Can machines truly understand language?

By Skyler Frink
There are a lot of subtleties in language. Regions of every country have their own dialects, sentence structure is different for different languages and each dialect can have multiple types of slang.

Raytheon BBN has been given the almost-impossible task of developing a device that can perform two-way speech-to-speech translations, among other things. Now, I don't doubt a comprehensive translator can come from this, I doubt that any device can effectively translate human communication.

The reason actual, human translators are so useful is because they master languages in order to make sure subtleties are not lost. Words develop entirely new meanings depending on regions and social status. Speaking from personal experience, a person from New England using the word "wicked" in a sentence is not using a dictionary definition of wicked (unless, in fact, they are using the dictionary definition of wicked). A translator can recognize dialects and slang, guaranteeing that there are no misunderstandings. Any device that wants to be nearly as effective as a human translator needs to be able to understand the context of each word depending on the region and its position in the sentence.

A device that would translate speech would also need to be able to deal with incredibly thick accents. Even native speakers will have their own way of using their language. There are clear differences in how someone from Boston speaks when compared to someone from the South, or even between different cities in the same state. In countries that don't have such widespread communication, the ones were translators are needed most, accents can sound like another language even if they aren't using a different dialect.

Slang is an entirely different beast for a device that performs translation to deal with. They can be entire phrases that aren't supposed to be taken literally (a lounge lizard was not a reptile) or words that are used to mean something other than the definition (the wicked example). Each dialect can have its own slang, and being able to distinguish between dialects and whether or not a word is being used as slang are skills a human translator would have that a machine would have difficultly replicating.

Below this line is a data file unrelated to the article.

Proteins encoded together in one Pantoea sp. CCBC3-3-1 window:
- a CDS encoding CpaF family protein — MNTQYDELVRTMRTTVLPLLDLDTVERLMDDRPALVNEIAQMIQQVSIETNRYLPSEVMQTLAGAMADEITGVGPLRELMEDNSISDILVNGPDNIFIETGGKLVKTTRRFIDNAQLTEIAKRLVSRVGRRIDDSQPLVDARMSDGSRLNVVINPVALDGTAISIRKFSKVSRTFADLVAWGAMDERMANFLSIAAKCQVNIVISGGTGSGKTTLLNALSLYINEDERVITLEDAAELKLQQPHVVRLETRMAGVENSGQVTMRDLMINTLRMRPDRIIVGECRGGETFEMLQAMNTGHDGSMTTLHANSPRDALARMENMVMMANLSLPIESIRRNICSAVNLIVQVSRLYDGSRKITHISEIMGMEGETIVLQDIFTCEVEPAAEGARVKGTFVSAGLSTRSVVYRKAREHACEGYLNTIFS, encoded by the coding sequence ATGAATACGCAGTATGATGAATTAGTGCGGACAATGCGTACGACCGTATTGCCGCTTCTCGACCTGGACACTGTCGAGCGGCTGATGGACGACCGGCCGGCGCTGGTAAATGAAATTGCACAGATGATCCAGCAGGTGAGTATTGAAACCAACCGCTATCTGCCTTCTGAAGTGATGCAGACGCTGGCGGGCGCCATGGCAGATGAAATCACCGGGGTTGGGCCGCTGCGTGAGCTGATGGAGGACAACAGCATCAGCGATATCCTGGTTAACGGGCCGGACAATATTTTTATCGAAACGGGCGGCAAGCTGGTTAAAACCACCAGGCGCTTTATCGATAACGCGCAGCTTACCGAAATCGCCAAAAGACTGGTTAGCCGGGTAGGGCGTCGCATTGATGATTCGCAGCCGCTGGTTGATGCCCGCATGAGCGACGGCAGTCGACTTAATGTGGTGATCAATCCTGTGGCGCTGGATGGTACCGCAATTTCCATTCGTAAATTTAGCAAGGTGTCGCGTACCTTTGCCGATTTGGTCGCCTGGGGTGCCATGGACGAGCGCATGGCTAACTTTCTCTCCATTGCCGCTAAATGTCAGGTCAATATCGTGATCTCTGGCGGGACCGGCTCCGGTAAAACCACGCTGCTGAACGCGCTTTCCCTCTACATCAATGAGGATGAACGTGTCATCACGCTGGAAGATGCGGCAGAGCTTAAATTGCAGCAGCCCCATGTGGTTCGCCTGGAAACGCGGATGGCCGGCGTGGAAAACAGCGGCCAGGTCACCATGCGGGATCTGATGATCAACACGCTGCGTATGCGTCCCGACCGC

In a place where any slight error in communication can lead to a loss of life, it's important that we don't forget just how complicated language is. There's a reason human translators are still an important part of diplomatic relations and businesses.

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The Mil & Aero Bloggers

John Keller is editor-in-chief of Military & Aerospace Electronics magazine, which provides extensive coverage and analysis of enabling electronic and optoelectronic technologies in military, space, and commercial aviation applications. A member of the Military & Aerospace Electronics staff since the magazine's founding in 1989, Mr. Keller took over as chief editor in 1995.

Ernesto Burden is the publisher of PennWell’s Aerospace & Defense Media Group, including Military & Aerospace Electronics, Avionics Intelligence and Avionics Europe.  He’s a father of four, a runner, and an avid digital media enthusiast with a deep background in the intersection of media publishing, digital technology, and social media. He can be reached at ernestob@pennwell.com and on Twitter @aero_ernesto.

Courtney E. Howard, as executive editor, enjoys writing about all things electronics and avionics in PennWell’s burgeoning Aerospace and Defense Group, which encompasses Military & Aerospace Electronics, Avionics Intelligence, the Avionics Europe conference, and much more. She’s also a self-proclaimed social-media maven, mil-aero nerd, and avid avionics geek. Connect with Courtney at Courtney@Pennwell.com, @coho on Twitter, and on LinkedIn.

Mil & Aero Magazine

January 2014
Volume 25, Issue 1
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